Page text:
VRTEX consists of me and four other Stanford students participating in CS210: Software Project Experience with Corporate Partners, a two-quarter project course focusing on real-world software development. We are paired with Oculus, a virtual reality technology company that has developed state-of-the-art but low-cost VR headsets, allowing virtual reality to go mainstream.

Our project, dubbed GraviTEAM is a team building experience using the Oculus Rift DK2 head-mounted display combined with three peripheral devices: a Microsoft Kinect, Leap Motion and an iPhone. It takes four players, one controlling each device, to navigate a space-drone flying around a damaged International Space Station. The team is tasked with repairing the station before time expires and the astronauts aboard run out of oxygen.

The software prototype consists of a primary Unreal Engine 4 project, an iPhone app, and a web-app that acts as the GUI for the team’s heads-up display. The UE4 project contains the necessary code for the DK2, Kinect, and Leap Motion devices. We communicate between desktop, iPhone and web-app using the OSC protocol.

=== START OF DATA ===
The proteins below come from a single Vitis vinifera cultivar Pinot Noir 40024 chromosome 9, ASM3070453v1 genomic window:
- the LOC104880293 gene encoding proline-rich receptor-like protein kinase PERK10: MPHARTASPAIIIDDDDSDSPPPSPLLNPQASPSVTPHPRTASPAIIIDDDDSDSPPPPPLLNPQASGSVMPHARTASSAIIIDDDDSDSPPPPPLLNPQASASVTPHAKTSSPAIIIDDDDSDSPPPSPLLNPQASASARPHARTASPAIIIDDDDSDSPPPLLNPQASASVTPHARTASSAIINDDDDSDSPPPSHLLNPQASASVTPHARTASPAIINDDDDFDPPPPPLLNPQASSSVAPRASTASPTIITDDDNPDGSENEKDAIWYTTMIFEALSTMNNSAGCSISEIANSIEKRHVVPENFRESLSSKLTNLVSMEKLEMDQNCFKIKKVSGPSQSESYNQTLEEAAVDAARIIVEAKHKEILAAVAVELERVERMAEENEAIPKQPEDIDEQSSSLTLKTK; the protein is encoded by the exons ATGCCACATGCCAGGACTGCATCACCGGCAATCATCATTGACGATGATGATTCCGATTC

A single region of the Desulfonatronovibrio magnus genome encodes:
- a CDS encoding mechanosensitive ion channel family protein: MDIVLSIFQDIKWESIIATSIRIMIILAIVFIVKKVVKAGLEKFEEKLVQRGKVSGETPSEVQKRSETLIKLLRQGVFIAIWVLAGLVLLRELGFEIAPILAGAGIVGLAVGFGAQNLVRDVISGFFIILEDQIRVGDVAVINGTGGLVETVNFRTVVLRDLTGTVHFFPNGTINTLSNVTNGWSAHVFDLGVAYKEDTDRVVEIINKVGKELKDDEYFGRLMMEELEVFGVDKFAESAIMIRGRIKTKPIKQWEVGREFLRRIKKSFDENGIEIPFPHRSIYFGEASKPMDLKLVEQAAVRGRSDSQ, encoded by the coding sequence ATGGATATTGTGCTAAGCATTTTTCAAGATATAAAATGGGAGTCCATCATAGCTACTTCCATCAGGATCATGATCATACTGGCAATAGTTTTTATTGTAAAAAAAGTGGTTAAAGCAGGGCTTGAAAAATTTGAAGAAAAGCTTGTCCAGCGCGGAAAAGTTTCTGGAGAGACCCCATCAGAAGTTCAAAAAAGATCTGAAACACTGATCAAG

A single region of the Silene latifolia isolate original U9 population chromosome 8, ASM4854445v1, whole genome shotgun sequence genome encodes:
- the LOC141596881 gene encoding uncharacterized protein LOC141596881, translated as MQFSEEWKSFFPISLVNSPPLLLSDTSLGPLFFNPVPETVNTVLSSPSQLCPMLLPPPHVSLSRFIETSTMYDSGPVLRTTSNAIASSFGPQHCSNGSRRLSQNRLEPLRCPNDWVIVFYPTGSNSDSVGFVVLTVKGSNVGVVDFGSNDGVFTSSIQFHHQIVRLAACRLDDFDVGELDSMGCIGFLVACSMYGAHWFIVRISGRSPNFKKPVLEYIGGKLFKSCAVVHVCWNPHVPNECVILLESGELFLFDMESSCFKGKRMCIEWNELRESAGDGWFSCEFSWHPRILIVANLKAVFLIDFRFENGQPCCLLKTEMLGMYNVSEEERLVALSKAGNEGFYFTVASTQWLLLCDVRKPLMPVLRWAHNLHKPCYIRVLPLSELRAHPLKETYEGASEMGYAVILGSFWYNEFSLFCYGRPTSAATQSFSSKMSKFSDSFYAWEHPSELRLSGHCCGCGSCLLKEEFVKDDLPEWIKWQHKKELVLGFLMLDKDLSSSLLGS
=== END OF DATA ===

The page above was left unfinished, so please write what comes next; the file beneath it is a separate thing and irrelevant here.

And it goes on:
GraviTEAM evolved out of our desire to make virtual reality a less isolating experience. Soon there will be VR headsets like the Oculus Rift in every living room. But what if Johnny is playing a virtual reality video game and his sister without a VR headset wants to join? GraviTEAM is our solution to incorporating non-VR users into a virtual reality experience. With VRTEX, peripheral devices are able to interact with the immersed VR user’s virtual reality environment. Each peripheral device has unique, specific interactions that affect the GraviTEAM world.

You can learn more about our progress by visiting our blog at